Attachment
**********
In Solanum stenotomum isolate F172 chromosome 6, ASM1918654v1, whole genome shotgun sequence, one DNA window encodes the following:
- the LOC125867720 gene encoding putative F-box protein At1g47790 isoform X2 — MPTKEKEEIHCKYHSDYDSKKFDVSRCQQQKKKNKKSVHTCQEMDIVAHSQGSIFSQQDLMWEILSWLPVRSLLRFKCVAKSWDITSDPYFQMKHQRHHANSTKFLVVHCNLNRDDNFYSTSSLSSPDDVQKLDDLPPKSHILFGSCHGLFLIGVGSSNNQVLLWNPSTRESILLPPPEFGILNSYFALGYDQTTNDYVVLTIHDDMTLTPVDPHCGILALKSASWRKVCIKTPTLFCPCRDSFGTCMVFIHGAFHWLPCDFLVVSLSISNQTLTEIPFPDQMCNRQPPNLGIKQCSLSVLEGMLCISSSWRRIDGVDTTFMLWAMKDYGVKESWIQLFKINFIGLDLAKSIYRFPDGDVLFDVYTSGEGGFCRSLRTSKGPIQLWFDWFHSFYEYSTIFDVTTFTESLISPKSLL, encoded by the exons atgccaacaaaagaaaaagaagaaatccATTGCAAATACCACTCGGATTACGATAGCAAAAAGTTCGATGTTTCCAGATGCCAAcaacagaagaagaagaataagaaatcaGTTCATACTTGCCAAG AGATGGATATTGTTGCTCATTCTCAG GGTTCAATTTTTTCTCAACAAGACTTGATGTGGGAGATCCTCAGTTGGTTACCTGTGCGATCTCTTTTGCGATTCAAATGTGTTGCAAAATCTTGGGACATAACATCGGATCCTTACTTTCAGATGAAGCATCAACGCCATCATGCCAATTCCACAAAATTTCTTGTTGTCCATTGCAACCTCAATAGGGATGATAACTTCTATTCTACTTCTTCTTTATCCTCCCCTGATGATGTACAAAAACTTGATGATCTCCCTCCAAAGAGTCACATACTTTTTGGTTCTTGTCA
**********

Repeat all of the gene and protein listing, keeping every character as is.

In Solanum stenotomum isolate F172 chromosome 6, ASM1918654v1, whole genome shotgun sequence, one DNA window encodes the following:
- the LOC125867720 gene encoding putative F-box protein At1g47790 isoform X2 — MPTKEKEEIHCKYHSDYDSKKFDVSRCQQQKKKNKKSVHTCQEMDIVAHSQGSIFSQQDLMWEILSWLPVRSLLRFKCVAKSWDITSDPYFQMKHQRHHANSTKFLVVHCNLNRDDNFYSTSSLSSPDDVQKLDDLPPKSHILFGSCHGLFLIGVGSSNNQVLLWNPSTRESILLPPPEFGILNSYFALGYDQTTNDYVVLTIHDDMTLTPVDPHCGILALKSASWRKVCIKTPTLFCPCRDSFGTCMVFIHGAFHWLPCDFLVVSLSISNQTLTEIPFPDQMCNRQPPNLGIKQCSLSVLEGMLCISSSWRRIDGVDTTFMLWAMKDYGVKESWIQLFKINFIGLDLAKSIYRFPDGDVLFDVYTSGEGGFCRSLRTSKGPIQLWFDWFHSFYEYSTIFDVTTFTESLISPKSLL, encoded by the exons atgccaacaaaagaaaaagaagaaatccATTGCAAATACCACTCGGATTACGATAGCAAAAAGTTCGATGTTTCCAGATGCCAAcaacagaagaagaagaataagaaatcaGTTCATACTTGCCAAG AGATGGATATTGTTGCTCATTCTCAG GGTTCAATTTTTTCTCAACAAGACTTGATGTGGGAGATCCTCAGTTGGTTACCTGTGCGATCTCTTTTGCGATTCAAATGTGTTGCAAAATCTTGGGACATAACATCGGATCCTTACTTTCAGATGAAGCATCAACGCCATCATGCCAATTCCACAAAATTTCTTGTTGTCCATTGCAACCTCAATAGGGATGATAACTTCTATTCTACTTCTTCTTTATCCTCCCCTGATGATGTACAAAAACTTGATGATCTCCCTCCAAAGAGTCACATACTTTTTGGTTCTTGTCA